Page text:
Palestinian statehood bid wins broad support in Gaza, West Bank (video)
Everyone from Hamas supporters to shopkeepers in Ramallah have backed the Palestinian statehood bid at the UN, but some warn that failure could lead to a third intifada.
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Indeed, while Palestinians in the West Bank and Gaza have led considerably different lives over the past four years, Mahmoud Abbas’s unexpected decision to approach the UN after two decades of negotiations with Israel has inspired hope in both territories that the stagnant situation could be changed.Skip to next paragraph
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“So many times we hear ‘no, no, no.’ Perhaps this time we’ll hear a small ‘yes’,” says Ahmad Samhan, a shopkeeper in Ramallah. “The only hope we have is the UN. We have lost hope in the US and the Europeans. Maybe the UN can bring something positive.”
Apathy, disillusionment elsewhere in West Bank
But if there is an atmosphere of optimism in Ramallah, the feeling is very different an hour’s drive south to Hebron. Shuhada Street, once the heartbeat of the city’s bustling marketplace, is deserted, the Palestinian shops long ago shuttered up, Stars of David splashed across their doors.
Here a Jewish community, one of the most hard-line in the occupied West Bank, lives in the heart of the largely Palestinian city, a constant source of friction that demands a continuous army presence for the protection of the Jewish settlers. It is a city divided, the Jewish quarter (where many Palestinians still live) under Israeli control, and the rest controlled by the Palestinian Authority.
Many Palestinians here support Hamas and have little patience for Mr. Abbas’ statehood bid, which few here believe will amount to much anyway.
“There will never be peace, there will never be freedom here,” laments Idris, a leathery man who has witnessed the entrenchment of Israeli occupation and settlements over 20 years of peace negotiations. Just yards away, an Israeli soldier shades himself from the afternoon sun, his rifle slung across his chest.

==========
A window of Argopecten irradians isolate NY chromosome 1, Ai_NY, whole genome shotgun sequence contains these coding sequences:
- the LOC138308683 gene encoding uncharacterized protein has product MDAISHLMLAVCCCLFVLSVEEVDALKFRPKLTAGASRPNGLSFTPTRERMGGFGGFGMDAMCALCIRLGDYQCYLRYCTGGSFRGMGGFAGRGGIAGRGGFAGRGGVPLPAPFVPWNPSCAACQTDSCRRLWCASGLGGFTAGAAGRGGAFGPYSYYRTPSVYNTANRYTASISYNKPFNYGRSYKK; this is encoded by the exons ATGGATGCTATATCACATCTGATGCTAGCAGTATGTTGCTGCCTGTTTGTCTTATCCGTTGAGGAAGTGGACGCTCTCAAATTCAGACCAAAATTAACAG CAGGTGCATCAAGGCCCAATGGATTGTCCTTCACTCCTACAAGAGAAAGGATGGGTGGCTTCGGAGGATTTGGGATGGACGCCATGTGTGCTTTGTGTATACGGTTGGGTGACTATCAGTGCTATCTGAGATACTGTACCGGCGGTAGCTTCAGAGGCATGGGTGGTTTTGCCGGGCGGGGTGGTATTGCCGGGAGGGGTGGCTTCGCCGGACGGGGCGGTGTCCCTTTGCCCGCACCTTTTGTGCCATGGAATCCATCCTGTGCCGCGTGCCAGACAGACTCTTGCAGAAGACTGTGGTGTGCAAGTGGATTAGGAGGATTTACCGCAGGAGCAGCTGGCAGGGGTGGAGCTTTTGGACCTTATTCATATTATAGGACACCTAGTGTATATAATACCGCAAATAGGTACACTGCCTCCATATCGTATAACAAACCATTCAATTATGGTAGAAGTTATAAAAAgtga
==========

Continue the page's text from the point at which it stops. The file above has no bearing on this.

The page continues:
In the narrow streets of Jenin’s refugee camp in the northern West Bank, memories of Israel’s military incursion during the second intifada nearly a decade ago are still raw. Many Palestinian homes were flattened and dozens killed in a 10-day assault dubbed the Battle of Jenin when Israeli forces raided the camp, attempting to rout militants operating out of the warren-like streets.
Ex-fighters released from Israeli prisons roam the streets in search of scarce jobs, and a faltering economy combined with the PA’s inability to pay full salaries to its employees is feeding into a despair that is little served by what many see as fruitless diplomatic maneuvers.
“People here don’t care [about the UN],” says Adnan Nghnghia, the local director of the Freedom Theatre, a landmark project offering an outlet to the camp’s inhabitants. “They believe weak leaders will never bring anything to their people. I’m proud of Abu Mazen [Abbas] and Salam Fayyad but they have nothing in their hand.”
'A very brave move'
Unemployment is high in Gaza as well, as is a rising feeling of frustration at the lack of opportunity the blockade has led to.
On Thursday afternoon, Mr. Ajrami sat with family members and neighbors in plastic chairs outside a dilapidated building in the Jabaliya refugee camp, debating the UN bid as children rode tricycles nearby and coffee brewed over a wood fire. Smoke drifted across the group as the conversation turned to how many Hamas supporters also approve of the statehood bid by Hamas’s rival.